POIPU — As 2019 broke over Kauai, visitor Dawn Reinfeld was ecstatic to see a threatened green sea turtle lounging on the beach near the lifeguard stand in Poipu.
Sitting about 30 feet from the animal, Reinfeld heard the lifeguards check out at the end of the day, reminding people to stay at least 20 feet away from the turtle.
She was shocked when people didn’t listen.
“I watched in dismay and anger as people got very, very close, shoving their cameras close to its face,” Reinfeld said.
After some time, someone finally took action and drew a line in the sand around the turtle and Reinfeld joined in the effort to put a few rocks along the line, indicating a sort of no-entry zone around the turtle.
Most people were honoring the rocks, she said, until a man who called himself a wildlife photographer landed on scene.
“(He) came and set his camera up within a couple feet or so of the turtle’s face, and a young woman got just as close with her camera,” Reinfeld said. “Children asked them to move and give the turtle space and they refused.”
Reinfeld said she confronted the wildlife photographer, who had left his camera to get time-lapse photos.
“He was arrogant and completely uncaring about the turtle,” Reinfeld said. “I took a couple of photos.”
Seeing endangered species up close and personal is one of Hawaii’s amazing benefits, but animals like Hawaiian monk seals, humpback whales and the threatened green sea turtles need to be approached cautiously.
Not only are there federal laws governing interaction with those species listed, including the Marine Mammal Protection Act and the Endangered Species Act, but irresponsible interactions can lead to harm of the animals.
Claire Simeone is hospital director at Ke Kai Ola, The Marine Mammal Center on the Big Island that specializes in the treatment and rehabilitation of Hawaiian monk seals.
“When we are thinking about responsible ways to view wildlife, we follow these rules and laws to keep both people and animals safe,” Simeone said. “These are wild animals, and they have the potential to hurt us as much as we have the potential to harm them.”
Interactions with Hawaiian monk seals and green sea turtles are the most common on Kauai because the animals tend to haul out, or climb up on the beach to rest, in highly populated places like Poipu Beach Park.
Hawaiian monk seals are among the most critically endangered species in the world, with only about 1,200 left.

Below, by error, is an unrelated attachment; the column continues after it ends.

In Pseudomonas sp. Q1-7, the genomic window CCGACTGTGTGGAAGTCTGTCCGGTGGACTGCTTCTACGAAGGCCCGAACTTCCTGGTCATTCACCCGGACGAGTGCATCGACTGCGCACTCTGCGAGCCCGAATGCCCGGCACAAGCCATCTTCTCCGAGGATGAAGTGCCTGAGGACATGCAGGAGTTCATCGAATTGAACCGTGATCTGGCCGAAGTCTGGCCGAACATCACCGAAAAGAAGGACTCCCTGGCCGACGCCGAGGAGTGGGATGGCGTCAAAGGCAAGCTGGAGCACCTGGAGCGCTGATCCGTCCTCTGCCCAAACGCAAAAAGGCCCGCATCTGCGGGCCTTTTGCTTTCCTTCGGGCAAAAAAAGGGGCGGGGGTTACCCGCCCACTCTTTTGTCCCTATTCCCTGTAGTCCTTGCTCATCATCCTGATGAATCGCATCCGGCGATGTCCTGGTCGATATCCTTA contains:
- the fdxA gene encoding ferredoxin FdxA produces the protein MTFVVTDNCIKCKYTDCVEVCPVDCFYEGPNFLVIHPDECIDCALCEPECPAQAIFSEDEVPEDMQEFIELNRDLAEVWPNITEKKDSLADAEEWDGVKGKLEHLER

Most of them live in the Northwestern Hawaiian Islands, but there is a growing population that’s giving birth on the main Hawaiian Islands.
Green sea turtles are listed as threatened under the ESA, and their numbers are increasing within the islands.
When it comes to legal interaction with endangered or threatened animals, there isn’t anything that states a specific distance you have to be from the animal, except for humpback whales. Federal law states no one may approach a humpback whale within 100 yards in Hawaii waters.
For Hawaiian monk seals and green sea turtles, the law says you can’t do anything that has the potential to disturb their natural behavioral patterns.
The Hawaii Department of Land and Natural Resources and the National Oceanic and Atmospheric Administration recommend staying 20 feet from turtles, 50 feet from monk seals, and 150 feet from monk seal mom/pup pairs.
If you encounter a humpback whale on or in the water and the whale approaches you, NOAA and DLNR recommend you stay put and wait for the whale to move away. Motorized vessels should put their engines in neutral.
Sometimes it’s hard to tell if you’re disturbing the animal or not, especially if it’s asleep on the beach. Simeone said animals hide pain and distress extremely well.
“What may seem to you like an animal that doesn’t seem to mind, may in fact be an animal that has changed its normal behavior — like resting or feeding — in response to your approach,” Simeone said.
She suggests: “If you feel that you might not make a large impact, think about the line of people that have come before you, and the line of people that will come after you. Those repeated interactions add up over time.”
Jessica Else, environment reporter, can be reached at 245-0452 or firstname.lastname@example.org.